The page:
February 4, 2020 1:00 PM, EST

AAR: PTC Implementation for Freight Railroads Almost Finished

BNSF Railway Co.BNSF is one of the Class I railroads that must have positive train control fully implemented by December of this year. (Thinkstock)

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Implementation of automatic braking technology for freight railroads is nearly complete, an industry group indicated recently.

As of 2019, 98.5% of positive train control, or PTC, technology was operational on the required route miles for Class I railroads, the Association of American Railroads announced. Specifically, the technology was operational through 53,001 miles of the 53,676 miles mandated.

An investment of more than $11 billion in developing and installing the technology facilitated the implementation, according to AAR. Railroad operators are required to have the technology operational by the end of this year.

Ian Jefferies


“America’s freight railroads will finish the job on PTC by the final December 2020 deadline,” Ian Jefferies, the group’s CEO, said Jan. 28. “PTC, coupled with other advanced technologies, drives down risk and fuels railroads’ next leap forward to ensure our people, infrastructure and equipment are safer than ever. Railroads are committed to an accident-free future, and fully implementing PTC continues our industry’s progress toward that ultimate target.”

RELATED: Railroads’ PTC Implementation Progressing, FRA Announces

The Federal Railroad Administration in November affirmed rail operators continued to show progress with regard to implementation. “We remain steadfast in compelling and assisting railroads to successfully complete all steps necessary for full PTC implementation,” FRA Administrator Ronald Batory said in November. “The magnitude of this undertaking is immense, but putting PTC systems into operation demands diligence and a continued sense of urgency.”

Ronald Batory of FRA


The U.S. Department of Transportation said it has administered more than $2.5 billion for freight, intercity and commuter railroads. PTC would assist with the prevention of train-to-train collisions, overspeed derailments, the movement of trains through a switch in the wrong position, and prevent train incursions into established work zones.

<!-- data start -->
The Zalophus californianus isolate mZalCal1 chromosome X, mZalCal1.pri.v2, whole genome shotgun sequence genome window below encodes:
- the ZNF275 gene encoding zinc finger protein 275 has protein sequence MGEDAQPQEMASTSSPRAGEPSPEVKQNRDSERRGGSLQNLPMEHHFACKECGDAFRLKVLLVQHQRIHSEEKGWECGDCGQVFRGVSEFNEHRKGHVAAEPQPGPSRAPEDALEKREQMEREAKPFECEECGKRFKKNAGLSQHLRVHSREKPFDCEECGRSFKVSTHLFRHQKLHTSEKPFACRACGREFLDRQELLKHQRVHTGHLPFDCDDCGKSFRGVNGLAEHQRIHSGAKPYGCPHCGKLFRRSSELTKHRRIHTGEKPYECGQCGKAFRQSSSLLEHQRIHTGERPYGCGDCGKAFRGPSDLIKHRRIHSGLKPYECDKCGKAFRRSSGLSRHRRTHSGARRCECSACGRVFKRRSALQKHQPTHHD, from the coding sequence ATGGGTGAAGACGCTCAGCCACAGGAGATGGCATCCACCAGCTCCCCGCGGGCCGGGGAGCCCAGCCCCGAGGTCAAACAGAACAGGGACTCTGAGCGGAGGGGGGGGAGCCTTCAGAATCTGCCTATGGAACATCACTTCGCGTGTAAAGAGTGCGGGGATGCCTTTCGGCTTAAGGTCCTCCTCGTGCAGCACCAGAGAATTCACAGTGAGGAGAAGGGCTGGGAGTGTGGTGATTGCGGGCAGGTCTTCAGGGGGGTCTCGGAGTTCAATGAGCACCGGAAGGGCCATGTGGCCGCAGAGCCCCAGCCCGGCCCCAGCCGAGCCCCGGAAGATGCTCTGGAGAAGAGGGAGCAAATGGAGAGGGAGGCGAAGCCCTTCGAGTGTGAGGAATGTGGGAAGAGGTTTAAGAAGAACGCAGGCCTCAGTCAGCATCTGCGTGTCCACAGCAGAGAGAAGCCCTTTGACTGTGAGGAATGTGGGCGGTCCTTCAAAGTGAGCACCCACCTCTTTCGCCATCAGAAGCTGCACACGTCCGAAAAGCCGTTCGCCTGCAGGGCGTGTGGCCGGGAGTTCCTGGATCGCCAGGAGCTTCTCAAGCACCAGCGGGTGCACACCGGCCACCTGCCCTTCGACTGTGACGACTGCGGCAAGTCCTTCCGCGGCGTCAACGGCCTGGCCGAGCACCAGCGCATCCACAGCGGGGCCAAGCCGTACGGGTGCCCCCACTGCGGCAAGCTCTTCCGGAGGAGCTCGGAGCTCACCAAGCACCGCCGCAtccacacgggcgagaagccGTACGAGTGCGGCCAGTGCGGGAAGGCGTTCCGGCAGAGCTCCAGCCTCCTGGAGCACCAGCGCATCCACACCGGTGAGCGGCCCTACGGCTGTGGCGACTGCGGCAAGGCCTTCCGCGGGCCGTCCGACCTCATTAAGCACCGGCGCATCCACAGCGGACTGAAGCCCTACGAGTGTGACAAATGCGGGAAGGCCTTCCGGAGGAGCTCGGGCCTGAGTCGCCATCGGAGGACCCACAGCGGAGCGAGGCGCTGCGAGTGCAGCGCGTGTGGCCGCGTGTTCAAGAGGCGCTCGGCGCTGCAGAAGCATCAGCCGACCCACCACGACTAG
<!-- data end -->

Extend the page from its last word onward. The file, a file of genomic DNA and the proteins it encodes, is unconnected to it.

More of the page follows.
“FRA has taken steps to ensure it has the necessary human resources to respond to your needs and turn critical documents around in a timely fashion,” Transportation Secretary Elaine Chao said last year. “The role that railroads play in our country cannot be overstated.”

On Capitol Hill, transportation leaders pressed regulators to fulfill the technology’s installation. Commerce Committee Chairman Roger Wicker (R-Miss.), whose panel examined the matter last year, indicated, “Full PTC implementation requires, among other things, that railroads be interoperable or, in other words, they must be able to operate seamlessly across tracks owned by different railroads.”

Roger Wicker


The Commerce Committee’s ranking Democrat, Sen. Maria Cantwell of Washington, said at the same hearing last year: “I’m pleased that Chairman Wicker shares my commitment to making sure that 2020 is a full PTC implementation deadline and that this committee takes its oversight role seriously when it comes to positive train control.

“It’s unacceptable that in the year of 2019 we still have not fully implemented this important safety, and even when PTC has been fully implemented, according to the Federal Railroad Administration, there will still be miles of tracks that have not been part of PTC.”

Class I railroads include CSX Transportation Inc., Kansas City Southern, Norfolk Southern Co., BNSF Railway Co., U.S. operations of Canadian National Railway Co. and Canadian Pacific, and Union Pacific Railroad.

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